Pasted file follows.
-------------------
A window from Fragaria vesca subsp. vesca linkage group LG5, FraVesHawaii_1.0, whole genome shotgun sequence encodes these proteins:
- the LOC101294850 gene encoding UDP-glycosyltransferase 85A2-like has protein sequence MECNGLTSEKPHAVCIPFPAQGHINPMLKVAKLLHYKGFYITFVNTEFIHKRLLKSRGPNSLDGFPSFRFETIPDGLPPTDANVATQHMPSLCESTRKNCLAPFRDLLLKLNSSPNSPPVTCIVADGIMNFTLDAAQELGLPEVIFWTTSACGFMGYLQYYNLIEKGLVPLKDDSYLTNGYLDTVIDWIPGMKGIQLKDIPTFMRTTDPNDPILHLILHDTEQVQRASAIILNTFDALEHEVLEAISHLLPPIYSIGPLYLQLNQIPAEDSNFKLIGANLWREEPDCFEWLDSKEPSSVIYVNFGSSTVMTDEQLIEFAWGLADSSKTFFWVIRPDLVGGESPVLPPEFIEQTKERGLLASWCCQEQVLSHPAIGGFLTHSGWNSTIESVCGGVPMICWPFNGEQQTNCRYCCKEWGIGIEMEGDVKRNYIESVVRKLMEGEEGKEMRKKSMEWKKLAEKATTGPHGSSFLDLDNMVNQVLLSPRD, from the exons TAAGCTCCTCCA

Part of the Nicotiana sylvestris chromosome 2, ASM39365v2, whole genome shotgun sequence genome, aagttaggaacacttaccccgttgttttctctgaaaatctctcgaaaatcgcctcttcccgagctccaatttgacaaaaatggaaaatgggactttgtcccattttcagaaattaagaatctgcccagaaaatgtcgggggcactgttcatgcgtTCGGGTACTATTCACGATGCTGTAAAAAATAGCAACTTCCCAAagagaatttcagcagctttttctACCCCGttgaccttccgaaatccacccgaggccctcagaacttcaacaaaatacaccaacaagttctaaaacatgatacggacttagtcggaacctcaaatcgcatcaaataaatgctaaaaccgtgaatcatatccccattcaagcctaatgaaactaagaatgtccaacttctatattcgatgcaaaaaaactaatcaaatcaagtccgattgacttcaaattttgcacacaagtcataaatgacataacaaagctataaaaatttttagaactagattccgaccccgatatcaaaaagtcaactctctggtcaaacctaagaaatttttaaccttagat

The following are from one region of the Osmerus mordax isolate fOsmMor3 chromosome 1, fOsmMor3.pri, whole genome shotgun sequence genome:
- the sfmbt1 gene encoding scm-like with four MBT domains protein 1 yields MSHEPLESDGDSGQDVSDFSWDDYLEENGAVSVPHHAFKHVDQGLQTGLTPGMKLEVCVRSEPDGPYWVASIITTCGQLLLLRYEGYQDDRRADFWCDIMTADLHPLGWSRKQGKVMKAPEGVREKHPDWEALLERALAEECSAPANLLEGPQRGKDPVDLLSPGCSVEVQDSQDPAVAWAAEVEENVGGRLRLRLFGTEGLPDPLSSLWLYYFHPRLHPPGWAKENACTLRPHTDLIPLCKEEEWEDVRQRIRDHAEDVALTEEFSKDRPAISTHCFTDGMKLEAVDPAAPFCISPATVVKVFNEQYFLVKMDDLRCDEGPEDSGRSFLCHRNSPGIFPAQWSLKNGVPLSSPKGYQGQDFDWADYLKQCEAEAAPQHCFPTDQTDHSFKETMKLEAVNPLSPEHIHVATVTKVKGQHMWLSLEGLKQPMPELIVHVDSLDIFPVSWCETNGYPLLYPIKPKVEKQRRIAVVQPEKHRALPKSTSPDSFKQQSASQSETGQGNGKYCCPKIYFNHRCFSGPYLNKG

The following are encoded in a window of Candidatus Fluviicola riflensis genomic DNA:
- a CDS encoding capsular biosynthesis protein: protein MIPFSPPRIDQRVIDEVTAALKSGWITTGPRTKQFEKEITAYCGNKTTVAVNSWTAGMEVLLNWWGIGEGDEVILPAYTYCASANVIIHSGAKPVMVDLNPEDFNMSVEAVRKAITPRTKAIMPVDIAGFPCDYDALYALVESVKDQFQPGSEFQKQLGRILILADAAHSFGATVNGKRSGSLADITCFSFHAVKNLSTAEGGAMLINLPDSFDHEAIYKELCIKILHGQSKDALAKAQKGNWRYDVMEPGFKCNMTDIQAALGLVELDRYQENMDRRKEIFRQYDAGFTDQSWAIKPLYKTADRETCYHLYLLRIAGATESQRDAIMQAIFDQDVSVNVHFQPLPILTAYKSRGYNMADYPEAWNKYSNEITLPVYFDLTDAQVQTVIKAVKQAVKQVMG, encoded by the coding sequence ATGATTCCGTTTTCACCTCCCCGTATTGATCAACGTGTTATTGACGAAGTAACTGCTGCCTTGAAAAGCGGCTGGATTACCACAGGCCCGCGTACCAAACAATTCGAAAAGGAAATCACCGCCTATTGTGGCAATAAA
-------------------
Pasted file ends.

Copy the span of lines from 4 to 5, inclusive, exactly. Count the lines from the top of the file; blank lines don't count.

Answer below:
The following are from one region of the Osmerus mordax isolate fOsmMor3 chromosome 1, fOsmMor3.pri, whole genome shotgun sequence genome:
- the sfmbt1 gene encoding scm-like with four MBT domains protein 1 yields MSHEPLESDGDSGQDVSDFSWDDYLEENGAVSVPHHAFKHVDQGLQTGLTPGMKLEVCVRSEPDGPYWVASIITTCGQLLLLRYEGYQDDRRADFWCDIMTADLHPLGWSRKQGKVMKAPEGVREKHPDWEALLERALAEECSAPANLLEGPQRGKDPVDLLSPGCSVEVQDSQDPAVAWAAEVEENVGGRLRLRLFGTEGLPDPLSSLWLYYFHPRLHPPGWAKENACTLRPHTDLIPLCKEEEWEDVRQRIRDHAEDVALTEEFSKDRPAISTHCFTDGMKLEAVDPAAPFCISPATVVKVFNEQYFLVKMDDLRCDEGPEDSGRSFLCHRNSPGIFPAQWSLKNGVPLSSPKGYQGQDFDWADYLKQCEAEAAPQHCFPTDQTDHSFKETMKLEAVNPLSPEHIHVATVTKVKGQHMWLSLEGLKQPMPELIVHVDSLDIFPVSWCETNGYPLLYPIKPKVEKQRRIAVVQPEKHRALPKSTSPDSFKQQSASQSETGQGNGKYCCPKIYFNHRCFSGPYLNKG